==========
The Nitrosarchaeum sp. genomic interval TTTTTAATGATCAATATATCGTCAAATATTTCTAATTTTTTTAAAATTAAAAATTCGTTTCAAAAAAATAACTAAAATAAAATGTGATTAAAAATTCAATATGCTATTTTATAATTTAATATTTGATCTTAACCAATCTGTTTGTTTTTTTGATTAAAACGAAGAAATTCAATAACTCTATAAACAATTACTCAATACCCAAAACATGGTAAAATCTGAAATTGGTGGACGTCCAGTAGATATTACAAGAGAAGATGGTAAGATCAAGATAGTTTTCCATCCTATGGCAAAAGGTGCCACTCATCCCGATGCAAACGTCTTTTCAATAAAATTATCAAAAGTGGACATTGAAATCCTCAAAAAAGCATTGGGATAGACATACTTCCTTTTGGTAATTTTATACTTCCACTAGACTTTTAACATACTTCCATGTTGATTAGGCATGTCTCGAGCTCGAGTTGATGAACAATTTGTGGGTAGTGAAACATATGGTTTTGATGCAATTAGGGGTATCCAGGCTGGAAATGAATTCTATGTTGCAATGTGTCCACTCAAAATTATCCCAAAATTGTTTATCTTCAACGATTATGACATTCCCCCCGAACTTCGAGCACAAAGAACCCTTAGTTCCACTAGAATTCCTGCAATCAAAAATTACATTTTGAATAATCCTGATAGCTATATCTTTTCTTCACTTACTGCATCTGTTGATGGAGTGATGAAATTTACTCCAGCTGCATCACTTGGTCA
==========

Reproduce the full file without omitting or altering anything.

The Nitrosarchaeum sp. genomic interval TTTTTAATGATCAATATATCGTCAAATATTTCTAATTTTTTTAAAATTAAAAATTCGTTTCAAAAAAATAACTAAAATAAAATGTGATTAAAAATTCAATATGCTATTTTATAATTTAATATTTGATCTTAACCAATCTGTTTGTTTTTTTGATTAAAACGAAGAAATTCAATAACTCTATAAACAATTACTCAATACCCAAAACATGGTAAAATCTGAAATTGGTGGACGTCCAGTAGATATTACAAGAGAAGATGGTAAGATCAAGATAGTTTTCCATCCTATGGCAAAAGGTGCCACTCATCCCGATGCAAACGTCTTTTCAATAAAATTATCAAAAGTGGACATTGAAATCCTCAAAAAAGCATTGGGATAGACATACTTCCTTTTGGTAATTTTATACTTCCACTAGACTTTTAACATACTTCCATGTTGATTAGGCATGTCTCGAGCTCGAGTTGATGAACAATTTGTGGGTAGTGAAACATATGGTTTTGATGCAATTAGGGGTATCCAGGCTGGAAATGAATTCTATGTTGCAATGTGTCCACTCAAAATTATCCCAAAATTGTTTATCTTCAACGATTATGACATTCCCCCCGAACTTCGAGCACAAAGAACCCTTAGTTCCACTAGAATTCCTGCAATCAAAAATTACATTTTGAATAATCCTGATAGCTATATCTTTTCTTCACTTACTGCATCTGTTGATGGAGTGATGAAATTTACTCCAGCTGCATCACTTGGTCA